Pro-aging is not a diet or a regimented workout. It’s a transition to the rest of your life.
Even though my workdays are very busy with seeing patients, running my business, teaching, writing, conducting research and consulting, I always find time to connect with my family, refresh with meditation, nourish with a healthy diet and move with morning exercise. I’ll do five days of fast-mimicking three times a year to give my body the break it needs, usually after vacation indulgences. Honestly, I can’t recall over my 50 years ever feeling so good, so strong, so vital, and self-confident. That doesn’t seem boring at all, does it?
Your body wants to nourish and care for itself. It’s built to do that, when given the chance. One million years of evolution is a lot more informative and useful than an infomercial selling you “what you need.” When you stay away from things that aren’t good for you, even for a little while, your body repairs itself. You just need to give your body time to do what it’s supposed to do. I always say to my patients, “You can’t get a bruise to go away until you stop punching yourself in the arm.”
The best way to incorporate all of my pro-aging advice into a lifestyle that works for you is to start slowly—one step at a time. One exercise routine, one dietary change, one product or procedure at a time until you’re sure it works for you. When in doubt, follow my dad’s rule of KISS (Keep It Simple, Stupid).
Give yourself 30 days for a pro-aging reboot. Most experts agree that positive and negative habits can be developed or broken over 30 to 90 days. Incremental changes will end up giving you big results.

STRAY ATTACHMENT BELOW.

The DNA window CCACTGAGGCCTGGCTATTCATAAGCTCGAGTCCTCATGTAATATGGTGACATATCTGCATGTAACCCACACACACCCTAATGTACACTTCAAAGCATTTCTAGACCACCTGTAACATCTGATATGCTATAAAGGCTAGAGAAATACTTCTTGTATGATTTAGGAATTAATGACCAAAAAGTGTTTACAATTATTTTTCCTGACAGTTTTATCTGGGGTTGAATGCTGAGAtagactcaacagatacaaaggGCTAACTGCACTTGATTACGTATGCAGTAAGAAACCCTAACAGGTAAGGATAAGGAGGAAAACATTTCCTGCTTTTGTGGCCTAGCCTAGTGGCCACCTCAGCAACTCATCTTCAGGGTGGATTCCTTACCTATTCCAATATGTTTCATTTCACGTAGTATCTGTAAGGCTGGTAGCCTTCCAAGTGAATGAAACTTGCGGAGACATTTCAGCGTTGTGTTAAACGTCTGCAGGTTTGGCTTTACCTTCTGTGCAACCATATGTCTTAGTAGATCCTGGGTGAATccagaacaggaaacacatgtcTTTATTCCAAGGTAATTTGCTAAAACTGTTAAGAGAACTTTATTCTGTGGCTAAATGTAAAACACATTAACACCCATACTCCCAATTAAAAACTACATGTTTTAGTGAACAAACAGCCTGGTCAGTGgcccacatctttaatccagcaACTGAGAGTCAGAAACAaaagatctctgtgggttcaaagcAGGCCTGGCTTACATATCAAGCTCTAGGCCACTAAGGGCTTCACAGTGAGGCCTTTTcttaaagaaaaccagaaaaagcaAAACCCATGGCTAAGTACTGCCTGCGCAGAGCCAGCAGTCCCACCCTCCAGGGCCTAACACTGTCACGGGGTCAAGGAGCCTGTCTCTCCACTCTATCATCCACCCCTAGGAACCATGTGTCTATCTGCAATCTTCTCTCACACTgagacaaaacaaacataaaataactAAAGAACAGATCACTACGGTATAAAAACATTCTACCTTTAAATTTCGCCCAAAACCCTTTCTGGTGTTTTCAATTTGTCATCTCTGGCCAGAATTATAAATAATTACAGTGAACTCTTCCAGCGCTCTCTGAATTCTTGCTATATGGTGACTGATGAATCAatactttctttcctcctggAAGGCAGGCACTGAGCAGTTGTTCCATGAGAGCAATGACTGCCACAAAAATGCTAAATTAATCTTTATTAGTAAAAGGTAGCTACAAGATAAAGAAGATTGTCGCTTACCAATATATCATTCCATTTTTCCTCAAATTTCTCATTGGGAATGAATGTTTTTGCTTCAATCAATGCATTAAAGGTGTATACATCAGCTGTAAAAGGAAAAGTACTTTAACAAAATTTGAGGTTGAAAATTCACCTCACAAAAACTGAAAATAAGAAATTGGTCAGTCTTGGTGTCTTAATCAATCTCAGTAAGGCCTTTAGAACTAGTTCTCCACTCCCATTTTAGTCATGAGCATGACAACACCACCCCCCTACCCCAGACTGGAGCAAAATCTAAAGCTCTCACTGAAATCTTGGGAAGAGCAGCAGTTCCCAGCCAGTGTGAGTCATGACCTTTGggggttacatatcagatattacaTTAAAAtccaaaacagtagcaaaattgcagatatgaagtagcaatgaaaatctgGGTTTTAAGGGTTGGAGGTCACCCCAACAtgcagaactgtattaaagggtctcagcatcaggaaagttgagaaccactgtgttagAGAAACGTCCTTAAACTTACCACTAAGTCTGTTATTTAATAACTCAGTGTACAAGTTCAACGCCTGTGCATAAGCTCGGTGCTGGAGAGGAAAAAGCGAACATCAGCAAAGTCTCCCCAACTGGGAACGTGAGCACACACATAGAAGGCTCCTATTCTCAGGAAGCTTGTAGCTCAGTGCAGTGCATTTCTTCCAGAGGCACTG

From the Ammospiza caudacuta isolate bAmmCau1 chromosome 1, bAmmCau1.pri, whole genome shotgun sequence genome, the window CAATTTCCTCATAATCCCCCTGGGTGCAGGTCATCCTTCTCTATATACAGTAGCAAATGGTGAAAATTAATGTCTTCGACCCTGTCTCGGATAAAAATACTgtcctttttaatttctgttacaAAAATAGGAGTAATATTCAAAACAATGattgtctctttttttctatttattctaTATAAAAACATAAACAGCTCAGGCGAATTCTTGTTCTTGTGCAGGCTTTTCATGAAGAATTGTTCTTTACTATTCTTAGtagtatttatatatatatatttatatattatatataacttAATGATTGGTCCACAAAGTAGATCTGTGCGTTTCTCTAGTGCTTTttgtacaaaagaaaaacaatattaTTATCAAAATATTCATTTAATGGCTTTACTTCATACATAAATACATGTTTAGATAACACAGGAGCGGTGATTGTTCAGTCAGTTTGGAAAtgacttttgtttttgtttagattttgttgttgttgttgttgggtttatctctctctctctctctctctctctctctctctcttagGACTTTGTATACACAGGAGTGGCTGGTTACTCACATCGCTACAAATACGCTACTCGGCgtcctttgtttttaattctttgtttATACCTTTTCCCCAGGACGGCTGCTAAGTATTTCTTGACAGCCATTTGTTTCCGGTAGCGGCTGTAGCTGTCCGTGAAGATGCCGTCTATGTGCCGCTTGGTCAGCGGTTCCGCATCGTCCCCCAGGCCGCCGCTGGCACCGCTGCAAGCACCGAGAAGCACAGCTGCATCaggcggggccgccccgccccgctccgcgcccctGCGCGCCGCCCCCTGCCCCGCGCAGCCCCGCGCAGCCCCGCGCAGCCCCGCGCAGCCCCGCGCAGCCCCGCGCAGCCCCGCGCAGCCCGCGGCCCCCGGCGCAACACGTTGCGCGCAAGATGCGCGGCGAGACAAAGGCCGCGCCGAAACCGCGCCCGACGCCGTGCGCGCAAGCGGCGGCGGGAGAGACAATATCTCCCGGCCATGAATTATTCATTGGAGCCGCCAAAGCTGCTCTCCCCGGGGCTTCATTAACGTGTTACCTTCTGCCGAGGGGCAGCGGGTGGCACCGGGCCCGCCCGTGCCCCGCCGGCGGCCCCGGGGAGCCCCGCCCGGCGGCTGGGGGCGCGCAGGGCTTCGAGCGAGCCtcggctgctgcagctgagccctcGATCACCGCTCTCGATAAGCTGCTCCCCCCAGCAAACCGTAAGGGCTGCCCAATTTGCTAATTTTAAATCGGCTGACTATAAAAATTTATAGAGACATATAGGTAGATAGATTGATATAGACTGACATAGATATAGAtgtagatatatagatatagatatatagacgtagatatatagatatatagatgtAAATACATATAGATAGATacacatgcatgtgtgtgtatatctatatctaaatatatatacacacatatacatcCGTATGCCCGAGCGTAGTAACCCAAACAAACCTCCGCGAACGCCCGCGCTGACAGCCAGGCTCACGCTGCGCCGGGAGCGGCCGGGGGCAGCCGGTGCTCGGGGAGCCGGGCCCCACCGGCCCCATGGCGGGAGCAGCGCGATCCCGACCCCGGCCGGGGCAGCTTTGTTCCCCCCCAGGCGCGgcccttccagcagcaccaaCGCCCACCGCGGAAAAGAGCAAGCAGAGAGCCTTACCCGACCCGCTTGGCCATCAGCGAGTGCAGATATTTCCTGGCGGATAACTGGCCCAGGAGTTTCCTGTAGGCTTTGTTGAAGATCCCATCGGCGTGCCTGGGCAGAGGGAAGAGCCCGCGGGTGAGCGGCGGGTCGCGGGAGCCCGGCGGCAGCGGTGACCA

Life has stresses and endless challenges. They are essential for change and progress for all forms of life on our planet. But success in life is about balance, and pro-aging is all about finding that balance and maximizing it for optimal health and beauty. The future is bright in our ability to live longer and better lives. What is most clear is the need for us all to be active participants in our own well-being.
HOW DOES STRESS AFFECT THE SKIN?:
When your body is challenged, your stress hormones kick in so you can try to manage the situation. The two main ones are cortisol and adrenaline, primarily released by the adrenal glands. These stress hormones help regulate your immune system, your metabolism, the rest of your hormones, cellular activity and just about every other function of the body. Not having enough of these natural chemicals can have a detrimental effect, just as having too much of them can. Stress and challenge, to some degree, are an essential part of our evolution and well-being. Balance is key, as with all things pro-aging.
Stress and the hormonal symphony as a whole affect the aging process, the look of your skin and the ability for your everyday functions to work for you or against you. If you’re wondering why you can’t lose weight, have trouble building muscle mass, have sleep irregularities, irregular periods, dark circles under your eyes, skin issues such as acne, and/or sexual dysfunction…think about stress and the physiologic changes that go along with it. It’s easier said than done to “manage your stress,” but these facts certainly make it a priority.
Now I don’t believe that stress is the origin of all medical maladies, but there is no question in my mind that stress is a huge exacerbating factor. People ask me if stress causes their acne or eczema. Believe it or not, it was believed by doctors years ago that many such skin diseases were a direct result of neurosis. It would be great to have such a simple response, but, yes, some vacation time, a good night’s sleep and falling in love, among other stress-reducing activities, certainly help most chronic medical issues of any kind. So be aware of what is stressing you out, and try to figure out ways to control it.
PRO-AGE YOUR WAY TO CALM WITH MEDITATION
Meditation changed my life.